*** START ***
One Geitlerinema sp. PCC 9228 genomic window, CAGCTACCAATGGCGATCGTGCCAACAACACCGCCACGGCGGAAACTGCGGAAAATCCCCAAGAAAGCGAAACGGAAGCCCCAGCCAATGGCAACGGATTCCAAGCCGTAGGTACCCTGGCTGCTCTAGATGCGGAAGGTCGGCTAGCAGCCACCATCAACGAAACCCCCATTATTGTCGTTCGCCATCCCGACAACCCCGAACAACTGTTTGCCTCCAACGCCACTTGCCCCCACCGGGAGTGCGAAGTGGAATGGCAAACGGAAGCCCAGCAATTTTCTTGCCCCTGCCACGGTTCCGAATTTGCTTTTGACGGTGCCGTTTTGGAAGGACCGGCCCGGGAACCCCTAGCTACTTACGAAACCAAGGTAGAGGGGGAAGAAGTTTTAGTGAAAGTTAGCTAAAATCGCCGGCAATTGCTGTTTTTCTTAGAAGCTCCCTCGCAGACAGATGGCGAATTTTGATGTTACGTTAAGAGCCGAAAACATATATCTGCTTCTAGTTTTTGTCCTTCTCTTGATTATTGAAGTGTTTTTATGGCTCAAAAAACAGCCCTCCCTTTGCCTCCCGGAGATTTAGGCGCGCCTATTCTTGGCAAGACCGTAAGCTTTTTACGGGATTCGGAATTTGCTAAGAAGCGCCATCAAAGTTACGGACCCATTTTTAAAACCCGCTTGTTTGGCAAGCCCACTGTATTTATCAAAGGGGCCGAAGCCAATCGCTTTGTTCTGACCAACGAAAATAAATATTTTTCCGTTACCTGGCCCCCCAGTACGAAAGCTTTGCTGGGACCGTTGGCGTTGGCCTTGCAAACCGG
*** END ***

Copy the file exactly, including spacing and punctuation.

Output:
One Geitlerinema sp. PCC 9228 genomic window, CAGCTACCAATGGCGATCGTGCCAACAACACCGCCACGGCGGAAACTGCGGAAAATCCCCAAGAAAGCGAAACGGAAGCCCCAGCCAATGGCAACGGATTCCAAGCCGTAGGTACCCTGGCTGCTCTAGATGCGGAAGGTCGGCTAGCAGCCACCATCAACGAAACCCCCATTATTGTCGTTCGCCATCCCGACAACCCCGAACAACTGTTTGCCTCCAACGCCACTTGCCCCCACCGGGAGTGCGAAGTGGAATGGCAAACGGAAGCCCAGCAATTTTCTTGCCCCTGCCACGGTTCCGAATTTGCTTTTGACGGTGCCGTTTTGGAAGGACCGGCCCGGGAACCCCTAGCTACTTACGAAACCAAGGTAGAGGGGGAAGAAGTTTTAGTGAAAGTTAGCTAAAATCGCCGGCAATTGCTGTTTTTCTTAGAAGCTCCCTCGCAGACAGATGGCGAATTTTGATGTTACGTTAAGAGCCGAAAACATATATCTGCTTCTAGTTTTTGTCCTTCTCTTGATTATTGAAGTGTTTTTATGGCTCAAAAAACAGCCCTCCCTTTGCCTCCCGGAGATTTAGGCGCGCCTATTCTTGGCAAGACCGTAAGCTTTTTACGGGATTCGGAATTTGCTAAGAAGCGCCATCAAAGTTACGGACCCATTTTTAAAACCCGCTTGTTTGGCAAGCCCACTGTATTTATCAAAGGGGCCGAAGCCAATCGCTTTGTTCTGACCAACGAAAATAAATATTTTTCCGTTACCTGGCCCCCCAGTACGAAAGCTTTGCTGGGACCGTTGGCGTTGGCCTTGCAAACCGG